How long ago this seems now!

The 2013 – 2014 protests in Taksim Gezi Park   indicated that not everybody in Turkey admired or accepted the politics of Recep Tayyip Erdoğan.

The crack down on media outlets associated with the Turkish cleric Fethullah Gulen (whose politics have been critically examined on Tendance Coatesy, Gulen Movement, an Islamic Opus Dei?) perhaps marks the moment when Erdogan has passed beyond the threshold of authoritarianism towards – crazed –  dictatorship.

Turkey’s President has drawn ridicule internationally for claiming that Islamic explorers discovered the Americas three centuries before Columbus, and for his Science, Industry and Technology Minister Fikri Işı’s assertion that it was Muslims who first found that the Earth is round.

Erdogan’s Palace has equally drawn attention to himself, “It is reportedly larger than the White House, the Kremlin and Buckingham Palace: Turkey’s new presidential palace spreads over some 50 acres of forest land, boasts 1,000 rooms, an underground tunnel system, state-of-the-art anti-espionage technology and a blend of modernist and medieval architecture. The ornate palace reportedly cost more than $350 million.”

A third bridge across the Bosphorous has been named after the 16th century Sultan Yavuz Sultan Selim  – responsible for massacring tens of thousands of members of the liberal religious group the Alevis.  Selim was in many ways a forerunner of today’s Islamist genociders (1)

Plans to teach the old Ottoman language (in a form of Arabic script) indicate that the country’s leader looks to its own imperial past, rather than to democracy.

Turkey has been accused of playing an ambiguous game in Syria, covertly supporting jihadists and other Islamist reactionaries.

Earlier this year the Turkish state restricted use of Twitter alleging it was “biased” and had been used for “systematic character assassination” of….Erdogan.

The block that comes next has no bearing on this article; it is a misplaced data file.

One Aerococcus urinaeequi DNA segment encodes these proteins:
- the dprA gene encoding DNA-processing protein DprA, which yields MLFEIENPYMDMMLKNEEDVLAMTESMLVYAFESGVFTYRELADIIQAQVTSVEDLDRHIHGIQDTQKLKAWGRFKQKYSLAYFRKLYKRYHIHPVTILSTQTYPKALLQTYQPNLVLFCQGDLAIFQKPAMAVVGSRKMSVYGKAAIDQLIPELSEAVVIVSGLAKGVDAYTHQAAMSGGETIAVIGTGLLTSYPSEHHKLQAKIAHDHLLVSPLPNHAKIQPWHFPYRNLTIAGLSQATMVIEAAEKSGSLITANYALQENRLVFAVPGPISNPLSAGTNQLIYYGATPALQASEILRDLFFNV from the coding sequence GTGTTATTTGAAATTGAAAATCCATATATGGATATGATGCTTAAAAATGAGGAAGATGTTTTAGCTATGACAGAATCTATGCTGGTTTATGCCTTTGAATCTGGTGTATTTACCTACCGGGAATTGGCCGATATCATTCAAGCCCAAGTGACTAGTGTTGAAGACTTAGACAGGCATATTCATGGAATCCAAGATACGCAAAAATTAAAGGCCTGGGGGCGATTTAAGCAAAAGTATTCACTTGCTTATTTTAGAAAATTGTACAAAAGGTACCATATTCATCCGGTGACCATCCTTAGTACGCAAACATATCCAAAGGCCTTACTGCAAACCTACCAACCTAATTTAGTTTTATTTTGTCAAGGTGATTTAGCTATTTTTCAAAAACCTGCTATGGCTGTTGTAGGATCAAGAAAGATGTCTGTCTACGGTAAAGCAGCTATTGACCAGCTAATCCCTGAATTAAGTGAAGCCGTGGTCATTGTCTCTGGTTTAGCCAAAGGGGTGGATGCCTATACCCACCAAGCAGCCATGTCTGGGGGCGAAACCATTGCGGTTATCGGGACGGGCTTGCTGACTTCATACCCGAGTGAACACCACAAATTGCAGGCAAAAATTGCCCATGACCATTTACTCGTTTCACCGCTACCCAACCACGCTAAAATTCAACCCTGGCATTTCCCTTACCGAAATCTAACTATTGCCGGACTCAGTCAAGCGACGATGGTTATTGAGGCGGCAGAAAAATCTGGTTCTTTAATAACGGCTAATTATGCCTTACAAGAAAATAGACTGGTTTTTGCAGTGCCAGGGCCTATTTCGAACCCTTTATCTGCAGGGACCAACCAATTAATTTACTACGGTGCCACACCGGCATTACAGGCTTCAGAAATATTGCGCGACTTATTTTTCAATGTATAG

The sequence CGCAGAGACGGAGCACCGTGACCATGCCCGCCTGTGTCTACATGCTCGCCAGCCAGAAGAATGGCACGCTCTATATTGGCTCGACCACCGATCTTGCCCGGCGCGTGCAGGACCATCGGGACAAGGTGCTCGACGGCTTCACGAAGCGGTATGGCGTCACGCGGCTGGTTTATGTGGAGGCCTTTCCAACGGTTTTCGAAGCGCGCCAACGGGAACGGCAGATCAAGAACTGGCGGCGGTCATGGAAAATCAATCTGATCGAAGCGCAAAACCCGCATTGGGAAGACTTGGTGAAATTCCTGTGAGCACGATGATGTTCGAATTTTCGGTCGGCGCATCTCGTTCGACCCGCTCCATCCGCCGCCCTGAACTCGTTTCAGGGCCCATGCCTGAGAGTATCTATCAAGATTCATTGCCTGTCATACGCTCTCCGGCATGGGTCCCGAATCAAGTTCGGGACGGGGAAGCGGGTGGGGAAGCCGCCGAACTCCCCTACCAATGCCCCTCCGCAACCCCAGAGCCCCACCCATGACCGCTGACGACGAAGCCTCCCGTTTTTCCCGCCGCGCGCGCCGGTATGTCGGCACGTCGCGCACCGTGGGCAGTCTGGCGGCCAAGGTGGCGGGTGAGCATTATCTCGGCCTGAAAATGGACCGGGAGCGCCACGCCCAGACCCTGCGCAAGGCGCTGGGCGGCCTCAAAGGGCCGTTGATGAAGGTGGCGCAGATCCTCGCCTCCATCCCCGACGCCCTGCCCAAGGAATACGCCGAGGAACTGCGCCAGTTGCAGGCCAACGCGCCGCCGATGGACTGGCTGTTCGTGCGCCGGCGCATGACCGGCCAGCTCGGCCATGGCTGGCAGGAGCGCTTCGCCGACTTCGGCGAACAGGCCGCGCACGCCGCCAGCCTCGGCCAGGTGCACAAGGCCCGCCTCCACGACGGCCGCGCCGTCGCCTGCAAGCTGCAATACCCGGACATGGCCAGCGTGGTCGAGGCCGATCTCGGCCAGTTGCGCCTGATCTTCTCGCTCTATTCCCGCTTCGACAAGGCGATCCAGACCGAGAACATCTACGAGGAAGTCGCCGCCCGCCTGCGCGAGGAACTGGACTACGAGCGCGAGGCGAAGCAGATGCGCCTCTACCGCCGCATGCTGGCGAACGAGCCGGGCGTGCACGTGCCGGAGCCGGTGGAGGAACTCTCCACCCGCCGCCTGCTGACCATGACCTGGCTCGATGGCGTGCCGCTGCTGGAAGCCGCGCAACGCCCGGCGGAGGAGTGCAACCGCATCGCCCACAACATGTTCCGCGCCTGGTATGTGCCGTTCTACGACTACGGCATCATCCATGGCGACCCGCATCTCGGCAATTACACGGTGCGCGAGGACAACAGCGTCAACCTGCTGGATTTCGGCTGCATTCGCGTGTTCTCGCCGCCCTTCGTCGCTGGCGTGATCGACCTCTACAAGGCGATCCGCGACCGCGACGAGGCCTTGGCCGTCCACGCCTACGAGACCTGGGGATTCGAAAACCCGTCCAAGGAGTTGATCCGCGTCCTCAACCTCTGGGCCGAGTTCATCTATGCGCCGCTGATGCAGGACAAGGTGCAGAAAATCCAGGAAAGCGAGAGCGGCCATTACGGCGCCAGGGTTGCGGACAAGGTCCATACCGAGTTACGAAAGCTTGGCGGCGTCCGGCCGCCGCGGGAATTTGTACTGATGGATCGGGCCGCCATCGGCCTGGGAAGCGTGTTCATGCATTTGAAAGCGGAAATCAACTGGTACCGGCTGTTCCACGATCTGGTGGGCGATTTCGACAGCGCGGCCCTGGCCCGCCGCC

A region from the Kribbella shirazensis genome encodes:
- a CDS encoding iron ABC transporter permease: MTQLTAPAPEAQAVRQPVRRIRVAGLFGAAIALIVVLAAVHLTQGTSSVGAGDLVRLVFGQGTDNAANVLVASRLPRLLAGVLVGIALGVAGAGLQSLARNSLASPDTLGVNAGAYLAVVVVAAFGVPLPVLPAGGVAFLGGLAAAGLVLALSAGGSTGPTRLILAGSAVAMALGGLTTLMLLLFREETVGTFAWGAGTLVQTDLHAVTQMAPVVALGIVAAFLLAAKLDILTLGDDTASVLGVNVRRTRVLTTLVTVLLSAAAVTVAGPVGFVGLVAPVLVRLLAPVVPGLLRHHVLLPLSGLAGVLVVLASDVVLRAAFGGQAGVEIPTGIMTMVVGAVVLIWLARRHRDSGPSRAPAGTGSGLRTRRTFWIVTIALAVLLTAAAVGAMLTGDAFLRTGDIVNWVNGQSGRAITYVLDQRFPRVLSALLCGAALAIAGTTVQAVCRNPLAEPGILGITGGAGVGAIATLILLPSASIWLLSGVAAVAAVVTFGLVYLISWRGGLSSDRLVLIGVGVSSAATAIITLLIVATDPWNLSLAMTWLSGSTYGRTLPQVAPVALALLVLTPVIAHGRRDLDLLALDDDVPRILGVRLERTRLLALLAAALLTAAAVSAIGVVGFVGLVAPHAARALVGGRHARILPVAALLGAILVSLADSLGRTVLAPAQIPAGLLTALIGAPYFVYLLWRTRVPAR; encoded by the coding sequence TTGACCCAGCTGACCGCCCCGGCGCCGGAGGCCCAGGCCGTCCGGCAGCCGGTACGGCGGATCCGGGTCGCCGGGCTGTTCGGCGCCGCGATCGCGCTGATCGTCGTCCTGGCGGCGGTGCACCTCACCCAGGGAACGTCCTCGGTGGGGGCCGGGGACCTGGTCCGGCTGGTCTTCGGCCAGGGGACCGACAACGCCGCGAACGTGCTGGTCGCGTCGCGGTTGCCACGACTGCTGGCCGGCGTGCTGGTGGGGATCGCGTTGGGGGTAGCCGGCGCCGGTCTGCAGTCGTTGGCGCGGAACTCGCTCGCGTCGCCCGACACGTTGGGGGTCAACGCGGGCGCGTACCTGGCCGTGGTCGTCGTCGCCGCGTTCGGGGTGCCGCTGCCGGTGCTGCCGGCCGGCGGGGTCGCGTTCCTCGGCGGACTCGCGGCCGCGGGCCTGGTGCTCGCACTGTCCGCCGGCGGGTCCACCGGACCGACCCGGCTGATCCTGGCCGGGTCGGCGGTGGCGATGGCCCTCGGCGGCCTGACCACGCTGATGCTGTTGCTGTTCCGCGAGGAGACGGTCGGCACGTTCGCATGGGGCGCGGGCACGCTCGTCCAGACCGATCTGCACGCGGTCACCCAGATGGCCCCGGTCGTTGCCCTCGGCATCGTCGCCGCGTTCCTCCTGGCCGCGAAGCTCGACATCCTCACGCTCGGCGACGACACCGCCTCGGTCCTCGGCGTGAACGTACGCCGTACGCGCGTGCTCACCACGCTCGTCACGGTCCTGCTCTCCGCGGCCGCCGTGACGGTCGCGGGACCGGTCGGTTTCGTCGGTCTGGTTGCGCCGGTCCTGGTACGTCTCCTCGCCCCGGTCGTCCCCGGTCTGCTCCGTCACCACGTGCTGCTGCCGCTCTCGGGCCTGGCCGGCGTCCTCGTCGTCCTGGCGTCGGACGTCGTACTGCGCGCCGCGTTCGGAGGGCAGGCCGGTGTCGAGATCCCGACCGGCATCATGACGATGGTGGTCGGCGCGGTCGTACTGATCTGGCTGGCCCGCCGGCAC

Now there is this.

The Justice and Development Party (AKP) shows no signs of reigning Erdogan back from his actions.

Turkish Press Review

Monday’s newspapers cover the government-orchestrated crackdown on local media figures and police officials across Turkey
 ISTANBUL

The Anadolu Agency does not verify these stories and does not vouch for their accuracy.

On Monday, Turkish media outlets largely covered the government-orchestrated crackdown on local media figures and police officials in 13 provinces across Turkey.

All the people detained are alleged to have links to the U.S.-based preacher Fethullah Gulen and his so-called “Gulen movement.”

MILLIYET headlines “December 14 Operation,” and says the operation has been on Turkey’s agenda for a while. The total number of people in custody has risen to 25 since the crackdown began.

The daily said police took Ekrem Dumanli, the editor-in-chief of Turkey’s Zaman daily, into custody. There were some formal difficulties with detaining Dumanli initially, due to the lack of a necessary document.

Dumanli, who is a staunch critic of the government, dismissed all the allegations against him, and protested his innocence in a speech at the daily, before he was taken away by the police.